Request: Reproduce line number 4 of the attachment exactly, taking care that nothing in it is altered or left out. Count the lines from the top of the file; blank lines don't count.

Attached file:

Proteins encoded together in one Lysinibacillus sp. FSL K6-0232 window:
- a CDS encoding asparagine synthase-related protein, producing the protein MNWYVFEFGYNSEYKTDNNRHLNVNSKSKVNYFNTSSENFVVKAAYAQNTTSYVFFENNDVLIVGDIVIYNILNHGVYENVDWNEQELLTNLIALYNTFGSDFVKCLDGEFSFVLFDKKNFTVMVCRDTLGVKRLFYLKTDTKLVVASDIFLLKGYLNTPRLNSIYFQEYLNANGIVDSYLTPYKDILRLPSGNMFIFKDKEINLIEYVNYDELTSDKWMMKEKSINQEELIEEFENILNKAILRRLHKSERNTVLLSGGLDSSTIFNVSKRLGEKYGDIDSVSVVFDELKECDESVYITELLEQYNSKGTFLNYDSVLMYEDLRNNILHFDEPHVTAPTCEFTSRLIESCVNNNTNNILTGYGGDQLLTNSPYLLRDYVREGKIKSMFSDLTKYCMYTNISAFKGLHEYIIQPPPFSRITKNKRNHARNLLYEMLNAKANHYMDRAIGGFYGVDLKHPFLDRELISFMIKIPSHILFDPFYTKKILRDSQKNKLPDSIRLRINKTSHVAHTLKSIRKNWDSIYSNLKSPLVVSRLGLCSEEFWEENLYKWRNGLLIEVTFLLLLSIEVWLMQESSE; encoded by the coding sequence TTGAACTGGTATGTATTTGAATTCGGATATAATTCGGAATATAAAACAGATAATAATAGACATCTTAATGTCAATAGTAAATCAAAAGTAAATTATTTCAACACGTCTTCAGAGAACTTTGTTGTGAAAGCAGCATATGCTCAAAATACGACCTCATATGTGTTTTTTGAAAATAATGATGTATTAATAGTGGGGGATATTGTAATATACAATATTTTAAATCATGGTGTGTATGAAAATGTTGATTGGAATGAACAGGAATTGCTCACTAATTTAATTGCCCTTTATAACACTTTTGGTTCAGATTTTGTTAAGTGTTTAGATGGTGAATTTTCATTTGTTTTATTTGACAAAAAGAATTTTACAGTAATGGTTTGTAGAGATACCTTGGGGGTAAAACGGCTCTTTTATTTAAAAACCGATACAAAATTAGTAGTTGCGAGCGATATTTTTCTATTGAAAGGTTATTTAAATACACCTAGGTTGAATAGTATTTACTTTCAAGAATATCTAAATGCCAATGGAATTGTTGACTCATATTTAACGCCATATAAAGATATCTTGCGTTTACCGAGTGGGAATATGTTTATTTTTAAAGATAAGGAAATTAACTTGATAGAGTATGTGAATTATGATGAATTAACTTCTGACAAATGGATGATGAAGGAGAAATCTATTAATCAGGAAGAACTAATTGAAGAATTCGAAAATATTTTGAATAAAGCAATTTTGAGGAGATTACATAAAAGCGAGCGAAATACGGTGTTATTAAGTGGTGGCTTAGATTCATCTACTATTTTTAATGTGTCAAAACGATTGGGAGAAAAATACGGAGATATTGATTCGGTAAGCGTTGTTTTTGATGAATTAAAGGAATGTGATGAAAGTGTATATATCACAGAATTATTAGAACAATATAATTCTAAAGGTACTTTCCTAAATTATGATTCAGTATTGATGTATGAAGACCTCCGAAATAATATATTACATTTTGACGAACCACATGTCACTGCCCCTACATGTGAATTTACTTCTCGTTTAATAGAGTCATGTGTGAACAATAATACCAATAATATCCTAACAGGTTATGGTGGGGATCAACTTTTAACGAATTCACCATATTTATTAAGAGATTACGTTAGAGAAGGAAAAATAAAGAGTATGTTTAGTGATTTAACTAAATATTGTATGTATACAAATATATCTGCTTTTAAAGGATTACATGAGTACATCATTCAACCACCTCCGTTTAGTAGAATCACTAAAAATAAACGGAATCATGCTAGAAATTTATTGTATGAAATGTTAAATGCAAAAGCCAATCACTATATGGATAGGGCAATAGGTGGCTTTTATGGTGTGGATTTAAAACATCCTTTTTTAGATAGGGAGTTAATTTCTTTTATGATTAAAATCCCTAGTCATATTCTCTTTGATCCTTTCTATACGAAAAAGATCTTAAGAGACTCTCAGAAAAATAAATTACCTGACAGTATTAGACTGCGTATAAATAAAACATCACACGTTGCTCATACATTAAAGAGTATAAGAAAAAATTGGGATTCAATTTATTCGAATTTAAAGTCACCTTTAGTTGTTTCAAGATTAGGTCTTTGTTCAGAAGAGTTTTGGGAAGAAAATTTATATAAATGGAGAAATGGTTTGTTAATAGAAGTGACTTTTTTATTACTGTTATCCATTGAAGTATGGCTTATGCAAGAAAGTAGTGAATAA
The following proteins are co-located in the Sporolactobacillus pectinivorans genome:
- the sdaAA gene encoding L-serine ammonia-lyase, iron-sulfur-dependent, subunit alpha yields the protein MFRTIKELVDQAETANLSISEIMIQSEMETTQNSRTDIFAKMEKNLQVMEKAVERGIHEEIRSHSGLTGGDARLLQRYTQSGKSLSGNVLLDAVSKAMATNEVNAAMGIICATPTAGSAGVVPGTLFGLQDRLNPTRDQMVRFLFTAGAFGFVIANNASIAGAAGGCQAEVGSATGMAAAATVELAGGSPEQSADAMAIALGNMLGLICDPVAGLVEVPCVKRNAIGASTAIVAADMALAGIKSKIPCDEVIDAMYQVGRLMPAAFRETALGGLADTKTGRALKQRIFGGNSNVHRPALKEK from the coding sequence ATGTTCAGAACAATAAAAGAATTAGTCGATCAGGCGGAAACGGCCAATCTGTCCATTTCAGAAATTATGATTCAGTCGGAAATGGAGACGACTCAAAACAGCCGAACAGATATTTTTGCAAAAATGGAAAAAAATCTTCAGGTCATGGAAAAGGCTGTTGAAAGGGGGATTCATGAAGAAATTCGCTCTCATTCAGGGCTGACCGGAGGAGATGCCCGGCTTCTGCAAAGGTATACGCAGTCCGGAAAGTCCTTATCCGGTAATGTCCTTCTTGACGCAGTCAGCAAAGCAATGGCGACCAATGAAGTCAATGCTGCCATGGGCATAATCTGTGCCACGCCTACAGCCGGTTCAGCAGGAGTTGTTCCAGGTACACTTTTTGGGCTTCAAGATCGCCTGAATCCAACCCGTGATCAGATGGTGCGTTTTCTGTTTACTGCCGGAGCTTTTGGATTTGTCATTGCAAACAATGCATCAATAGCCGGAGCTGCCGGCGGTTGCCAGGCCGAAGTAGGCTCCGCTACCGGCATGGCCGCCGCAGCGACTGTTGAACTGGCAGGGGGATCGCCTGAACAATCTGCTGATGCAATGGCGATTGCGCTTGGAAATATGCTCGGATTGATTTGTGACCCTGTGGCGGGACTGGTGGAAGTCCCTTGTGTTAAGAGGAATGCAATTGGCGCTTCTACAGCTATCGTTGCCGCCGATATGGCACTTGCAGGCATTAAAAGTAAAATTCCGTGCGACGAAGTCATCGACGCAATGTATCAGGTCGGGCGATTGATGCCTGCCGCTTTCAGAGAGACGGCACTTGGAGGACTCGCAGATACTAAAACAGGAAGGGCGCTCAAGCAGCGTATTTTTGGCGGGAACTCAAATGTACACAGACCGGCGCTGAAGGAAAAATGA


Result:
- the sdaAA gene encoding L-serine ammonia-lyase, iron-sulfur-dependent, subunit alpha yields the protein MFRTIKELVDQAETANLSISEIMIQSEMETTQNSRTDIFAKMEKNLQVMEKAVERGIHEEIRSHSGLTGGDARLLQRYTQSGKSLSGNVLLDAVSKAMATNEVNAAMGIICATPTAGSAGVVPGTLFGLQDRLNPTRDQMVRFLFTAGAFGFVIANNASIAGAAGGCQAEVGSATGMAAAATVELAGGSPEQSADAMAIALGNMLGLICDPVAGLVEVPCVKRNAIGASTAIVAADMALAGIKSKIPCDEVIDAMYQVGRLMPAAFRETALGGLADTKTGRALKQRIFGGNSNVHRPALKEK from the coding sequence ATGTTCAGAACAATAAAAGAATTAGTCGATCAGGCGGAAACGGCCAATCTGTCCATTTCAGAAATTATGATTCAGTCGGAAATGGAGACGACTCAAAACAGCCGAACAGATATTTTTGCAAAAATGGAAAAAAATCTTCAGGTCATGGAAAAGGCTGTTGAAAGGGGGATTCATGAAGAAATTCGCTCTCATTCAGGGCTGACCGGAGGAGATGCCCGGCTTCTGCAAAGGTATACGCAGTCCGGAAAGTCCTTATCCGGTAATGTCCTTCTTGACGCAGTCAGCAAAGCAATGGCGACCAATGAAGTCAATGCTGCCATGGGCATAATCTGTGCCACGCCTACAGCCGGTTCAGCAGGAGTTGTTCCAGGTACACTTTTTGGGCTTCAAGATCGCCTGAATCCAACCCGTGATCAGATGGTGCGTTTTCTGTTTACTGCCGGAGCTTTTGGATTTGTCATTGCAAACAATGCATCAATAGCCGGAGCTGCCGGCGGTTGCCAGGCCGAAGTAGGCTCCGCTACCGGCATGGCCGCCGCAGCGACTGTTGAACTGGCAGGGGGATCGCCTGAACAATCTGCTGATGCAATGGCGATTGCGCTTGGAAATATGCTCGGATTGATTTGTGACCCTGTGGCGGGACTGGTGGAAGTCCCTTGTGTTAAGAGGAATGCAATTGGCGCTTCTACAGCTATCGTTGCCGCCGATATGGCACTTGCAGGCATTAAAAGTAAAATTCCGTGCGACGAAGTCATCGACGCAATGTATCAGGTCGGGCGATTGATGCCTGCCGCTTTCAGAGAGACGGCACTTGGAGGACTCGCAGATACTAAAACAGGAAGGGCGCTCAAGCAGCGTATTTTTGGCGGGAACTCAAATGTACACAGACCGGCGCTGAAGGAAAAATGA